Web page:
The first solution uses the Law of Sines applied to triangle \(AOC_1\). The same result could be obtained by right angle trigonometry, or by merely recognizing OC as a radius.

The second, presumably using the Law of Sines again, needs further explanation.

A geometrical solution for part 1

I answered:

Thanks for letting us know that trigonometry is available for your solution.

You haven’t defined your x’s or stated where you put C in part 2, so it’s hard to follow your work.

For (1), I just see that the maximum possible height equals the radius, 2, so the area is bh/2 = 4*2/2 = 4. Your long way is valid.

For (2), I’m not sure exactly what you’ve done; but it was probably similar to my first attempt, which was not pretty.

The quick way (probably what Dr. Rick has in mind) is to draw the radius OC (O being the midpoint of AB) and think about triangles AOC and COB. Some simple trigonometry, or mere recognition of a special triangle as in (1), will tell you what ∠AOC is. No more trigonometry than that is needed.

I haven’t tried a coordinate geometry solution; that would probably be similar to my first attempt using trig.

My work for part (1):

More ideas for part 2

Kurisada replied:

I just tried to draw the line OC.

I got AC = 4 cos x from:

AB / Sin C = AC / sin B

4 / sin 90 = AC / sin (90 – x)

And 4 = sin 2x from:

OC / sin A = AC / sin O        (the angle O is the same as 180 – 2x )

2 / sin x = 4 cos x / sin (180 – 2x)

And after several similar calculations, I still couldn’t find the answer .

Did I do something wrong?

I answered:

“I just tried the draw the line OC

I got AC = 4 cos x from:

AB / Sin C = AC / sin B

4 / sin 90 = AC / sin (90 – x)”

You could just use the right-triangle definition of cosine, rather than apply the Law of Sines to right triangle ABC; but this is correct.

“And 4 = sin 2x from:

OC / sin x = AC / sin O        (the angle O is the same as 180 – 2x)

2 / sin x = 4 cos x / sin (180 – 2x) “

Here you applied the Law of Sines to isosceles triangle OAC. But this last equation is a tautology, since sin(180 – 2x) = sin(2x) = 2 sin(x)cos(x), so it doesn’t contribute anything. [In effect, you have proved the double-angle identity!]

I think you are relying on the Law of Sines too much. (“To a man with a hammer, everything is a nail!”) I would just use right-triangle definitions of trig functions, and geometry. Focus not on what tools you have, but on what you know about the problem.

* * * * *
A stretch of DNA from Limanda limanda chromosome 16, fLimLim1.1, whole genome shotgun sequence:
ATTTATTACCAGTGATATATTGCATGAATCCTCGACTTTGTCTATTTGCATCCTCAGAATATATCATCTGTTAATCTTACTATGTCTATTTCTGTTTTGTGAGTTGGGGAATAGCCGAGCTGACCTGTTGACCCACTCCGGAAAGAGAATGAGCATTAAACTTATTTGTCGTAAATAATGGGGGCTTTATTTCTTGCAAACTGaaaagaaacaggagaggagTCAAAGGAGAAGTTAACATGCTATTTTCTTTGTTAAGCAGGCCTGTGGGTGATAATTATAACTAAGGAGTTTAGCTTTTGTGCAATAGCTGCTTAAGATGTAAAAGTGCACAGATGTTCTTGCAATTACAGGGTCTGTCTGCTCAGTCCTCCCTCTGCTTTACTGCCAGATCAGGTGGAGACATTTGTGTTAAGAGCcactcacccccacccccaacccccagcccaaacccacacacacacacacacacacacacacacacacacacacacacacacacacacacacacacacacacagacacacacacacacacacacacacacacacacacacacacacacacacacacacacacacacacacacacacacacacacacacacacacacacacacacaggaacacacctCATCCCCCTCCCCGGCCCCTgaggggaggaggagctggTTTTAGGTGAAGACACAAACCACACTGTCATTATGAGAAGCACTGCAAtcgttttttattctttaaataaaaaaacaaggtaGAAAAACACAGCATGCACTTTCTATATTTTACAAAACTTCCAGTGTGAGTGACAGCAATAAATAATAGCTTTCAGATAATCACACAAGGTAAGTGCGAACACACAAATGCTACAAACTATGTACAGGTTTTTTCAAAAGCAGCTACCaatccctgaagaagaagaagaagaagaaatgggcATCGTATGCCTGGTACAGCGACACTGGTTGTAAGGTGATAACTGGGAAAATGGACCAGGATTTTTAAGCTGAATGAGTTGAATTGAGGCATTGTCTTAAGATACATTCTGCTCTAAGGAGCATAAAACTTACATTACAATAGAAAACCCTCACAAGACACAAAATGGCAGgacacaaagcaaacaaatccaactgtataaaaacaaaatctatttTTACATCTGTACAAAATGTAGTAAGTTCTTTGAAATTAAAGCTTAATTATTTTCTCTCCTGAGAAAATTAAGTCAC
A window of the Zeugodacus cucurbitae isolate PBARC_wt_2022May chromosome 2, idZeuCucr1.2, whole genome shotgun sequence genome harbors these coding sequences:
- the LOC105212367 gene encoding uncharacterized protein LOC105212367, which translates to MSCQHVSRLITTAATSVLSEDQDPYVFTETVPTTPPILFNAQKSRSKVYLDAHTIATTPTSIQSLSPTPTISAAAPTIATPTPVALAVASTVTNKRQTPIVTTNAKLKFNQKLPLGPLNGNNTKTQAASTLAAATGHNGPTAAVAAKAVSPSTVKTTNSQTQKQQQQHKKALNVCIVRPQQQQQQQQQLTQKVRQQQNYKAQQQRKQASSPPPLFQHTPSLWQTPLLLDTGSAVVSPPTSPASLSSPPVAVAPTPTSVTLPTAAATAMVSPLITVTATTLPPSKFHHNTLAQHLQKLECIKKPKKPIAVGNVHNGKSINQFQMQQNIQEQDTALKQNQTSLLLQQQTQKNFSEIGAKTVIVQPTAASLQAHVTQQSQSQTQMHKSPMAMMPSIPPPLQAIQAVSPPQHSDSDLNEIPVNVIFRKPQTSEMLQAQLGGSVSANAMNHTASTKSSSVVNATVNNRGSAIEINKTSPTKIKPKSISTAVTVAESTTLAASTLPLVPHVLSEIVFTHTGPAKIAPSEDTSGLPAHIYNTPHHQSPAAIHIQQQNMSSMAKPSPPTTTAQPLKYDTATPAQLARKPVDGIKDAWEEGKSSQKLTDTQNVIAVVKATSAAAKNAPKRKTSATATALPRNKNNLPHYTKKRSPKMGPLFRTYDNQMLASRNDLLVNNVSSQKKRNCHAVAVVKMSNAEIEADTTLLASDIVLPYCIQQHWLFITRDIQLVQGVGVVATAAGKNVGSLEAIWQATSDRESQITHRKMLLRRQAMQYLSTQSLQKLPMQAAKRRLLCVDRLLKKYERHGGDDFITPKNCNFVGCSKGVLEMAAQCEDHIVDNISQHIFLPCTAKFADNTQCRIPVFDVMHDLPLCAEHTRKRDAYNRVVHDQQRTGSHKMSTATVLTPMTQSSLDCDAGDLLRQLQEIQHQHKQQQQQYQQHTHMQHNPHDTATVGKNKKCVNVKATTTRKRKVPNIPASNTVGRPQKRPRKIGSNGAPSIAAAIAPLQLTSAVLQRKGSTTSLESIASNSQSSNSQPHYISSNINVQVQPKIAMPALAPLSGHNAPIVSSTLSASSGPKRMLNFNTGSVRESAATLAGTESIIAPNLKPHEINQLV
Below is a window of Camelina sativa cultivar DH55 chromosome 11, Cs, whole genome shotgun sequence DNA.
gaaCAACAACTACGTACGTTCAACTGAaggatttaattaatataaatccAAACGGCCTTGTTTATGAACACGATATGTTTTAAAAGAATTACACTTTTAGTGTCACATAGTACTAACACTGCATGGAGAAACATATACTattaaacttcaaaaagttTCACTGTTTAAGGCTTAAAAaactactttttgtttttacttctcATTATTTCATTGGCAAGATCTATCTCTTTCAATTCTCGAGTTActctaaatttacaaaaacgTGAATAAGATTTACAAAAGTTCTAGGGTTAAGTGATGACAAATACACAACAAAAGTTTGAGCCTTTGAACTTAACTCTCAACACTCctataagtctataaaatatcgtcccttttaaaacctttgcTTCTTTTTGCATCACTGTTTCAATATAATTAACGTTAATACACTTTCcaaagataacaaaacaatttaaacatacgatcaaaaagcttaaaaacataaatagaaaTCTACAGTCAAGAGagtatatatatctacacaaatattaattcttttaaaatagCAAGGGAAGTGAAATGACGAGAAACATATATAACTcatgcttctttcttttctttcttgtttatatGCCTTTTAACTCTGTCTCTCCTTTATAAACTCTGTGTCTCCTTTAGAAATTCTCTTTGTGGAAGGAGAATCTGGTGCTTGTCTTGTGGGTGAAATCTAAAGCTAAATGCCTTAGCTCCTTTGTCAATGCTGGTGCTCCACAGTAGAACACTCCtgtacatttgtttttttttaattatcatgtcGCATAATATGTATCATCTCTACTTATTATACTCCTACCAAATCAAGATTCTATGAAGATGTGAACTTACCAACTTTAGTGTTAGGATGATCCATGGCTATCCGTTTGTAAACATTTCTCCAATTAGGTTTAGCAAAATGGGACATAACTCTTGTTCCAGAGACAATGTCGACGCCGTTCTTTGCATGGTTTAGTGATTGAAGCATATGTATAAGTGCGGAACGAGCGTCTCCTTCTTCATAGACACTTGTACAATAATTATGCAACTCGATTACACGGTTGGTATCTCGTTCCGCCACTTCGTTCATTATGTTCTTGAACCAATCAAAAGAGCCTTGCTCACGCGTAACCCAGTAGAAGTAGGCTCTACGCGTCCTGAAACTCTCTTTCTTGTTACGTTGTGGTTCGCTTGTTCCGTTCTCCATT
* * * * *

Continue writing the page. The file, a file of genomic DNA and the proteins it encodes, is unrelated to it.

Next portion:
You haven’t used the essential fact about the area of triangle ABC. In fact, you haven’t told me where C is, though I think you probably know. Use it!

From that, you can determine what ∠AOC is. (If necessary, draw the perpendicular from C to AB, and use the resulting right triangle.) What is that angle?

You have seen the other main fact you need to know, namely that ∠BOC = 2∠AOC. Good. From that, you can find ∠OAC, which is what you need.

I accidentally omitted the first key step, which locates point C. This can involve drawing an altitude from C, and noting that it must be half the altitude of \(C_1\). Only then would I look at triangle AOC.

Kurisada was using the Law of Sines everywhere. My comment about “a man with a hammer” is a familiar saying: In solving a problem, you need to focus on the needs of the problem, rather than on what methods you have been learning most recently. And yet, the “wrong” tool can still get the job done.

My quicker way to relate AC to ∠A (Kurisada’s x), as well as my way to locate point C, involve dropping a perpendicular, so let’s do that now:

Because this triangle has the same base as the first, but half the area, its altitude must be half the radius. Triangle ABC shows that \(b/4 = \cos(\alpha)\), so \(b = 4\cos(\alpha)\); my new little triangle shows that \(1/b = \sin(\alpha)\), so that \(b = 1/\sin(\alpha)\). But neither of these is necessary for the solution.

A trig solution for part 2

Hi Doctor Peterson

I found the way and the answer is match with the key answer.

But I’m not sure whether it is the same as what you have expected me to do.

Here is my way:

x = ∠OAC

Since ∠COB is 2x, then ∠AOC is 180 – 2x

I calculate the area of AOC as below:

A = 1/2 . AO . OC . sin (180 – 2x )

A = 1/2 . 2 . 2 . Sin (2x )